Four-Legged Loyalty

Blog / Produced by The High Calling
Graham Etches goldenretriever square

Several years ago my husband, Peter, broached the topic of getting a dog. He had grown up with indoor dogs and thought our family could benefit from a canine addition. I was not so sure.

When I was a little girl, my father raised hunting dogs. At various times we had beagles and blue tick hounds, but I never played with them. They lived in a fenced-in pen with a wooden-framed wire door that stayed latched.

For the most part, my father cared for the dogs, but sometimes I had to feed them. I scraped long strips of leftover hardened grits into metal bowls of dry dog food and traipsed through the grass to the edge of the backyard.

When I walked into the pen, I held the bowls high. They jumped up on me and their sharp toenails often scratched my skinny bare legs. Looking back, I’m not sure if they wanted food or attention. Maybe they were starving for both?

I was careful to watch where I stepped. It’s no wonder those dogs stank!

When the whole ordeal was finished, I latched the gate properly and went about my little girl business.

Those old hunting dogs were all I could think of when Peter suggested we get a dog. It took months for me to come around to the idea.

The moment we walked into the breeder’s kennel and I saw those adorable little golden retriever puppies, though, I was sold.

We brought Archie home when he was six weeks old. For the first few days, I couldn’t stand the thought of him being home alone when we were at work and school, so I took him to the office with me. Fortunately my boss at the chamber of commerce was very understanding.

Archie was never far from my side. While I worked at my desk, he snuggled into my feet and slept. If I walked down the hallway, he waddled along behind me.

In those early days, I even took Archie in the car with me everywhere I went. His tiny little body curled in my lap as I drove.

The next year I resigned from my job at the chamber to start my own consulting business. I worked from home and Archie became my co-worker, colleague, and loyal companion.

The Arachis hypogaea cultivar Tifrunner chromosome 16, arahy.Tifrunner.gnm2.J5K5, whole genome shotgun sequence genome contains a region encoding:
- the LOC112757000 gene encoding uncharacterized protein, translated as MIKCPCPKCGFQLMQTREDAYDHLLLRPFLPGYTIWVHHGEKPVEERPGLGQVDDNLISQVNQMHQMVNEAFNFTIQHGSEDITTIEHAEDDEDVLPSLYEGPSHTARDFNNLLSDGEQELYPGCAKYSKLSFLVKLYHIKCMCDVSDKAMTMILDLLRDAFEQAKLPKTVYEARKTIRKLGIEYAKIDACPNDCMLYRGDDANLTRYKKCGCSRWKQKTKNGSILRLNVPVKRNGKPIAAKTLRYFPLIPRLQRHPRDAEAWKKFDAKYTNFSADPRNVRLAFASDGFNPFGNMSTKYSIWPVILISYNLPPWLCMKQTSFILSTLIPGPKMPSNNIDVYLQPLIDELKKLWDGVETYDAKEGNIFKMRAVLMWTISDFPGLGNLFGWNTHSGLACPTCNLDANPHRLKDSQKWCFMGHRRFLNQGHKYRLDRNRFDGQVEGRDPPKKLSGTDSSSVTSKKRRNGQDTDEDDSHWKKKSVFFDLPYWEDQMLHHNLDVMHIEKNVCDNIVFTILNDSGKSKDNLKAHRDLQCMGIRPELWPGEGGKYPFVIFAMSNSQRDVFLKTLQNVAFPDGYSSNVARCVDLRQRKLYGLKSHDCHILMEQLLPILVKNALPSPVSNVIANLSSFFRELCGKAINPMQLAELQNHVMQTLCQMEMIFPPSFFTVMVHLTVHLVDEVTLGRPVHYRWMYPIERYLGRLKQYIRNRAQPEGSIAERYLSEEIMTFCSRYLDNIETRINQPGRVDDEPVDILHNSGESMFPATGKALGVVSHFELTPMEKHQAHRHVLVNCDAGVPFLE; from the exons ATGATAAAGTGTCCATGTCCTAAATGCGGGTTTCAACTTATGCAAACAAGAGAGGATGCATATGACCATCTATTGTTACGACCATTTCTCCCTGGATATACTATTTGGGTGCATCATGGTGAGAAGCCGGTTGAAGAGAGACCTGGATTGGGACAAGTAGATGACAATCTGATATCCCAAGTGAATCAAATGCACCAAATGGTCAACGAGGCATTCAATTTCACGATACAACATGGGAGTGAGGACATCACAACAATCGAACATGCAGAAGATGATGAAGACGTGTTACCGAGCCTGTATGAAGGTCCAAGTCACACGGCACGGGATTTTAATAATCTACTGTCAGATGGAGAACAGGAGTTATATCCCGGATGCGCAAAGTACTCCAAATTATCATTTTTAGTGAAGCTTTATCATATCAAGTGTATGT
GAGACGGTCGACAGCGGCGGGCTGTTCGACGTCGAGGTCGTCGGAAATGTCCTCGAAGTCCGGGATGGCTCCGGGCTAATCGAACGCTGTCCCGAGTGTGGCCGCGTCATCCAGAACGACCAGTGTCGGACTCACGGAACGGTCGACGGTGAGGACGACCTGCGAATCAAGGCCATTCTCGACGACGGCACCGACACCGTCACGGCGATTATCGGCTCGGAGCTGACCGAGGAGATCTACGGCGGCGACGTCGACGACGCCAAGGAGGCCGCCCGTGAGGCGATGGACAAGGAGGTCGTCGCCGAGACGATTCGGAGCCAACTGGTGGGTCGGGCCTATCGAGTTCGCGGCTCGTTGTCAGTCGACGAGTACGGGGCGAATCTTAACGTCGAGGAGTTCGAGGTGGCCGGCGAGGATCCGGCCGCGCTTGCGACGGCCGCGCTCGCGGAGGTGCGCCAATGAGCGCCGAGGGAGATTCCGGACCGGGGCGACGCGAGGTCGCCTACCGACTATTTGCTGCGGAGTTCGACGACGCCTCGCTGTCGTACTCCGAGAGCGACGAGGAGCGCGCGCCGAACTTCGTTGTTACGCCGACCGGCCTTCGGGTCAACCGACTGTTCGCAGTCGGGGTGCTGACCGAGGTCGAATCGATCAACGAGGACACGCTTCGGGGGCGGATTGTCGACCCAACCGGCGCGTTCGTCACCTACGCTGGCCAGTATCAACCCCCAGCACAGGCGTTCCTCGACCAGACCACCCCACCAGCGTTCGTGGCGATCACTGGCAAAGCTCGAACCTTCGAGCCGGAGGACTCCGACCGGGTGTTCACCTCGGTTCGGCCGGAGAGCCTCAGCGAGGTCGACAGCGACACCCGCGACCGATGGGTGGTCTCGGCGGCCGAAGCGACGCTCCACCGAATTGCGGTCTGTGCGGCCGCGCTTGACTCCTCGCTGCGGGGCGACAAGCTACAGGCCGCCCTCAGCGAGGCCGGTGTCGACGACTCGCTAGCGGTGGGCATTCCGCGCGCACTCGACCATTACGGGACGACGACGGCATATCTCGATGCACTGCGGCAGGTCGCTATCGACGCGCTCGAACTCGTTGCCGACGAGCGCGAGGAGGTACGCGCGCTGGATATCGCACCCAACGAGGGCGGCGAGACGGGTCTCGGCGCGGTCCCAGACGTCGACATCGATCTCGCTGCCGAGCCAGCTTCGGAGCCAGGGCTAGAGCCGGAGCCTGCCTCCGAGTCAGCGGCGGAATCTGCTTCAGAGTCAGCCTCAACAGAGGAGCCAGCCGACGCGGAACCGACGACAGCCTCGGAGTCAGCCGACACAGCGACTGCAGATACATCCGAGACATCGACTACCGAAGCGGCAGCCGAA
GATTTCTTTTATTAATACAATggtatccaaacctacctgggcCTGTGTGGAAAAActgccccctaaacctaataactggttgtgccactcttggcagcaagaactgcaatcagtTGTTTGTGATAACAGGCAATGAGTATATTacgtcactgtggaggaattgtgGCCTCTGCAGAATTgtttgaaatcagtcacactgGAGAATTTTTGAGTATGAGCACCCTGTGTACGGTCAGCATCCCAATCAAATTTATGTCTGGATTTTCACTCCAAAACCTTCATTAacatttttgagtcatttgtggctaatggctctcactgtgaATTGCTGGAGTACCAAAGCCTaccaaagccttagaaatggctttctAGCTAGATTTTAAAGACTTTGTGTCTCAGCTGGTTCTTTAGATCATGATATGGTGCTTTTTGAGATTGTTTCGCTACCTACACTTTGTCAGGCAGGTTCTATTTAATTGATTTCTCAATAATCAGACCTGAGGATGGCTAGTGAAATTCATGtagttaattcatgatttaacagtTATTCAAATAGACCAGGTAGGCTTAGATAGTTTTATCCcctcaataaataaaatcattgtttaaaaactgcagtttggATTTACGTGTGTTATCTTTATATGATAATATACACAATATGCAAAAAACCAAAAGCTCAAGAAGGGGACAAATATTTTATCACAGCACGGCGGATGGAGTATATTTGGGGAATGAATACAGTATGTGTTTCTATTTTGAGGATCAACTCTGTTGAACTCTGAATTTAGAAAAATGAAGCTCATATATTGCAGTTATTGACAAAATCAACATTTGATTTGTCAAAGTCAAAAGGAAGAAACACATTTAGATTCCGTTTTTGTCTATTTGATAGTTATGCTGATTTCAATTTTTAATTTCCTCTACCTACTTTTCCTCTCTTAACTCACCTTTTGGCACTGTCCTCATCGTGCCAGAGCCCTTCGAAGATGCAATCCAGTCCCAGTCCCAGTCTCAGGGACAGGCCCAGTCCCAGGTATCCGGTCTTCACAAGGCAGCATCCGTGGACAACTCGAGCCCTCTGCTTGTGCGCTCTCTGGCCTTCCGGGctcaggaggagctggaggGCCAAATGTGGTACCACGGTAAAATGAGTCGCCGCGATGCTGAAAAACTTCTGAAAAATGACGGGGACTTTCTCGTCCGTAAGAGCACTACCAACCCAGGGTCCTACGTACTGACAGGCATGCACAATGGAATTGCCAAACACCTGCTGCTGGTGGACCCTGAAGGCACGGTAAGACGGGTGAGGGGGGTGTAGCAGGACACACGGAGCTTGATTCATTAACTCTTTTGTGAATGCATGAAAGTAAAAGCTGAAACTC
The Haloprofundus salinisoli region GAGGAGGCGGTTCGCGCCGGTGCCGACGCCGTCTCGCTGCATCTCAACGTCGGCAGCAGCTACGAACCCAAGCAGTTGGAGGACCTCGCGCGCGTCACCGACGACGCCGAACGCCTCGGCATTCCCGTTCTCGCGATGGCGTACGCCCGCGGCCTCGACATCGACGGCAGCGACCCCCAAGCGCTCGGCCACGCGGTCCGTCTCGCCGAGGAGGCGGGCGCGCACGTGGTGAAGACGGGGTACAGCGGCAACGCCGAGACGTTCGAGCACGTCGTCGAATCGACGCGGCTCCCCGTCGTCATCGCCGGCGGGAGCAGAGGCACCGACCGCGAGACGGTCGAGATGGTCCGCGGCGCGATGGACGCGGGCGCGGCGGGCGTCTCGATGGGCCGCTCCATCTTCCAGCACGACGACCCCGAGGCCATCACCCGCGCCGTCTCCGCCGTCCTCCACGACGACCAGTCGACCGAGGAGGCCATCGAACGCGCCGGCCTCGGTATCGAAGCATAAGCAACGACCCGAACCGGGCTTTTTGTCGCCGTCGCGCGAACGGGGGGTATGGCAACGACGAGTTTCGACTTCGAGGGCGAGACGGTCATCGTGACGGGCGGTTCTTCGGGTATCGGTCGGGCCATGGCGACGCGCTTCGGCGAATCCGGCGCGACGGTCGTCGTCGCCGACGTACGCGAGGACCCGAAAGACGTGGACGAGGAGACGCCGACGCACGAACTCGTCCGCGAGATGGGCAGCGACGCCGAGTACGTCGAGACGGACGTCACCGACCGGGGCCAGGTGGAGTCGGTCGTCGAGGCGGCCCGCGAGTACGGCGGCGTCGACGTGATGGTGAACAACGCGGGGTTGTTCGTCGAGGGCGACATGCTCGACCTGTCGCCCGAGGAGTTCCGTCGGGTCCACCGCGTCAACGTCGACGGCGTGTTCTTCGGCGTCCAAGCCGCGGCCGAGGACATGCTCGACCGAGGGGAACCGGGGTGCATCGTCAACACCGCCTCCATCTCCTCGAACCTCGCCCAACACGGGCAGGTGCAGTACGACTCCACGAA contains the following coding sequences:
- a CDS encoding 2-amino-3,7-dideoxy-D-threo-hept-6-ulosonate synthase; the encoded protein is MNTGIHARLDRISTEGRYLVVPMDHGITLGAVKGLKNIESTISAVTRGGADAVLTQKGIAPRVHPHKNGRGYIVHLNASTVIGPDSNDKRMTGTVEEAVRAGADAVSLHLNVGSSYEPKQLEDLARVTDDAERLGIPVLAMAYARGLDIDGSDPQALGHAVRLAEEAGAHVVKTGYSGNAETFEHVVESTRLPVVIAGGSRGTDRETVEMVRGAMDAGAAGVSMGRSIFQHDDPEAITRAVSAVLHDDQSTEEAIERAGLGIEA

It’s been like that ever since.

Archie sees me at my worst, yet he doesn’t seem to mind.

Morning breath? Bed head? No problem for him. He still requests his morning hug as I sit in the red chair and sip hot caffeine from my favorite porcelain mug. Now 6 years old and more than a hundred pounds, my “puppy” wedges himself between my legs and rests his chin on my thigh. That’s his signal for me to lean in and shower him with affection. I gladly oblige.

This morning, Peter and I had a significant disagreement. (It happens in all marriages, right?) Without thinking, I made an ill-timed comment that only made matters worse. Peter called me on it; I became defensive. He left for work with a quick, “I love you,” on his lips, and I’m not even sure I responded.

I finished getting ready for work and placed my now-cold coffee in the microwave. As I stood there waiting, it hit me. Peter was right.

When the microwave beeped ready, I removed the cup and stirred in natural sweetener. I plopped into the red chair to reflect on the best way to say “I’m sorry.”

I didn’t’ recognize it at first, but once again, Archie is curled up at my feet. Snoring.

We couldn't publish an article about Archie without giving you a peek at this video about lots of other loyal canines who sit at feet all around the world while we work, play, and sleep. Enjoy "So God Made a Dog" (if you are reading on a mobile device, click here to watch the video):

Image by Graham Etches. Used with permission. Sourced via Flickr. Video by RedTettemer via YouTube. Post by High Calling Face Book Editor Cheryl Smith.

EDITOR'S NOTE: On Thursday mornings in July, we are exploring loyalty, what it means to be devoted to a person, a cause, a group. For many, the word invokes patience and longsuffering through a difficult job, for others, it reminds them of the soft fur and wet licks of a family dog, still others think of loyalty to God or to family or to country. Join us this month to consider where your own loyalties lie.

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